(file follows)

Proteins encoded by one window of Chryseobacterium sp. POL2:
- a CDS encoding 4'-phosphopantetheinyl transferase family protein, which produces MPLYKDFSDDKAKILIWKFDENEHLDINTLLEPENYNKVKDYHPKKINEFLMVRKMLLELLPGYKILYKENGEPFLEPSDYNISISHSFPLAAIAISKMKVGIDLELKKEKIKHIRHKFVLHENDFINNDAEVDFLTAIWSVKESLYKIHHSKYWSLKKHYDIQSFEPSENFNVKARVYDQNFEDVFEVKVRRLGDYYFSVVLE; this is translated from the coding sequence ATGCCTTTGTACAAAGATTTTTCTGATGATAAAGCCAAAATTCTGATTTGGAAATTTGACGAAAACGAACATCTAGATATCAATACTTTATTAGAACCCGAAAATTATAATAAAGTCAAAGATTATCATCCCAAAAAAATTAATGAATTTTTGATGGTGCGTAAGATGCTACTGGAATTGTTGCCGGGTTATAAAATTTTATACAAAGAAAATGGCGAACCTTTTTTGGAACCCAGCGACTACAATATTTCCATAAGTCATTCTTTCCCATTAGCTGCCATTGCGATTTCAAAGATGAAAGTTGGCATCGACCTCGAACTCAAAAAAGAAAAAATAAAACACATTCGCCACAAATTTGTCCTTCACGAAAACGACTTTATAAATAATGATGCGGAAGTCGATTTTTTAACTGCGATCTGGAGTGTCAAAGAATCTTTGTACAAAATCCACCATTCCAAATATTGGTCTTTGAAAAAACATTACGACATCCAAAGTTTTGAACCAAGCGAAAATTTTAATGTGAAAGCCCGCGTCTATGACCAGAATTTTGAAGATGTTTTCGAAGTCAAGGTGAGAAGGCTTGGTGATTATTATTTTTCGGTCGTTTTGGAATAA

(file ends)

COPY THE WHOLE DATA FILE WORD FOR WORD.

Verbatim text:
Proteins encoded by one window of Chryseobacterium sp. POL2:
- a CDS encoding 4'-phosphopantetheinyl transferase family protein, which produces MPLYKDFSDDKAKILIWKFDENEHLDINTLLEPENYNKVKDYHPKKINEFLMVRKMLLELLPGYKILYKENGEPFLEPSDYNISISHSFPLAAIAISKMKVGIDLELKKEKIKHIRHKFVLHENDFINNDAEVDFLTAIWSVKESLYKIHHSKYWSLKKHYDIQSFEPSENFNVKARVYDQNFEDVFEVKVRRLGDYYFSVVLE; this is translated from the coding sequence ATGCCTTTGTACAAAGATTTTTCTGATGATAAAGCCAAAATTCTGATTTGGAAATTTGACGAAAACGAACATCTAGATATCAATACTTTATTAGAACCCGAAAATTATAATAAAGTCAAAGATTATCATCCCAAAAAAATTAATGAATTTTTGATGGTGCGTAAGATGCTACTGGAATTGTTGCCGGGTTATAAAATTTTATACAAAGAAAATGGCGAACCTTTTTTGGAACCCAGCGACTACAATATTTCCATAAGTCATTCTTTCCCATTAGCTGCCATTGCGATTTCAAAGATGAAAGTTGGCATCGACCTCGAACTCAAAAAAGAAAAAATAAAACACATTCGCCACAAATTTGTCCTTCACGAAAACGACTTTATAAATAATGATGCGGAAGTCGATTTTTTAACTGCGATCTGGAGTGTCAAAGAATCTTTGTACAAAATCCACCATTCCAAATATTGGTCTTTGAAAAAACATTACGACATCCAAAGTTTTGAACCAAGCGAAAATTTTAATGTGAAAGCCCGCGTCTATGACCAGAATTTTGAAGATGTTTTCGAAGTCAAGGTGAGAAGGCTTGGTGATTATTATTTTTCGGTCGTTTTGGAATAA